The strike is on. Last night the Auto Workers (UAW) shut down three major assembly plants at Ford, General Motors, and Stellantis (formerly Chrysler). It’s the first time in history the union has struck all three companies at once. New UAW leaders kept a tight lid on plans for which plants to strike, counting on members to be more prepared to quickly swing into action than management. The strategy, so far, seems like a success, with widespread reports of managers caught by surprise, after making costly materials moves for strike prep at the wrong plants. At each striking plant, auto workers have organized strong, jubilant pickets on barely an hour's notice.
Tick, tock. At midnight the clock ran out, and auto workers massed on picket lines. The first-ever simultaneous strike at the Big 3 automakers—General Motors, Ford, Stellantis—started September 15 with 13,000 workers walking out of three assembly plants in Michigan, Ohio, and Missouri. There are 146,000 Auto Workers (UAW) members at the Big 3. The UAW is calling its strategy the “stand-up strike,” a nod to the Flint sit-down strike of 1936-1937 that helped establish the union. The shot across the bow came two hours shy of midnight via a very short Facebook Live video where UAW President Shawn Fain shared the strike targets.
The likely Auto Workers (UAW) strike, which the union is dubbing the "Stand Up Strike," could be a turning point for the U.S. labor movement—and all of us across the movement can lend a hand to help the strikers win. Cross-union solidarity can turn up the heat on the Big 3 to end tiers and make green jobs good jobs. It can also boost strikers’ morale and build connections that endure for years to come. When Frito-Lay workers went on strike two summers ago in Topeka, Kansas, the Bakery Workers were amazed at the support they received, including from UAW members who brought them water and donuts.
The automakers General Motors, Ford, and Stellantis are hurtling towards a showdown with United Auto Workers (UAW) as contract talks approach the September 14 strike deadline. As the Big 3 automakers scramble to make contingency plans, they are shining a spotlight on one specific part of the supply chain: the parts distribution centers that supply after-sales spare parts and accessories to dealerships. In August, reports leaked that Ford was preparing to deploy 1,200 non-union salaried employees to parts distribution centers (PDCs), or as Ford calls them, “high velocity centers.” The plan proved to be controversial. Some salaried employees raised concerns about safety—a non-union employee got into an accident during the 2021 John Deere strike.
After decades of accepting concessions demanded by the Big Three automakers, the United Auto Workers (UAW) is now making bold demands of its own in one of the most spirited contract campaigns in the union’s recent history. With 97% of the 150,000 UAW members at General Motors, Ford and Stellantis (formerly Fiat Chrysler) voting to authorize a strike, and with the current collective bargaining agreements set to expire Thursday night, a work stoppage at any or all of the auto giants could begin Friday morning unless new four-year contracts are secured. The Big Three have made a combined nearly quarter trillion dollars in profits in North America over the past decade — including $21 billion in the first six months of 2023 alone.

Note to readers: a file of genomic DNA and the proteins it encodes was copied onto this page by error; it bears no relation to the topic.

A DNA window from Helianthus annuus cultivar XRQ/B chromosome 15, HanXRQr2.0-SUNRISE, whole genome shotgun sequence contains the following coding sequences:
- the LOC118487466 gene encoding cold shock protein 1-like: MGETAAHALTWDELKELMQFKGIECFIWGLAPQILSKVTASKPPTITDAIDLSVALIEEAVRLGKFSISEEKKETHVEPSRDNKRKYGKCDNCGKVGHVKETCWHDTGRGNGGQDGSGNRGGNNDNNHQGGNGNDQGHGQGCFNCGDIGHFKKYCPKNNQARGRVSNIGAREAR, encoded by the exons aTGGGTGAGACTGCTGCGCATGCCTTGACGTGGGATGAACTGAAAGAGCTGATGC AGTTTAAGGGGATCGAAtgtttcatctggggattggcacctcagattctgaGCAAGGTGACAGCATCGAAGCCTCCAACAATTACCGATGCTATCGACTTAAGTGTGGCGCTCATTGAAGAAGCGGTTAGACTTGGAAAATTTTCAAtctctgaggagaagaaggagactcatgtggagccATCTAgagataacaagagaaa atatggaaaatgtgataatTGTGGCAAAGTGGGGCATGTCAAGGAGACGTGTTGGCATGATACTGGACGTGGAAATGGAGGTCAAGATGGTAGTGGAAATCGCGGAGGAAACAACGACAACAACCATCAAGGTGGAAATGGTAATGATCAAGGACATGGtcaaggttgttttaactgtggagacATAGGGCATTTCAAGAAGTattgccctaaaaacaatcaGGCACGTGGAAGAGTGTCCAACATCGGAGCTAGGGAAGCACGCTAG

Bargaining between the United Auto Workers and Big 3 automakers is looking very different this year. New UAW leaders ditched the public handshake ceremony with company executives that has traditionally kicked off bargaining. “I’m not shaking hands with any CEOs until they do right by our members,” said President Shawn Fain in a Facebook live talk July 11. Instead, officers—recently elected on promises of greater transparency and militancy, in the union’s first-ever direct election for top posts—established what could become a new tradition: “the Members’ Handshake.” Fain and other executive board members spent July 12 greeting workers at the gates of three Michigan assembly plants.
Reform challenger Shawn Fain appears poised to win the presidency of the United Auto Workers, defeating incumbent Ray Curry for the union’s top leadership spot. With more than 137,000 votes counted, Fain has a lead of 645 votes; the counting of the remaining challenged ballots will resume March 16. If Fain wins, challengers to the ruling caucus will hold not only the presidency but also a majority on the union’s international executive board. UAW Members United ran on a platform of no corruption, no tiers, and no concessions. It’s a watershed after nearly 80 years of the Administration Caucus’s stranglehold on power—defined by corruption scandals, diminished bargaining power, and a multi-tier wage system that wrecked worker solidarity.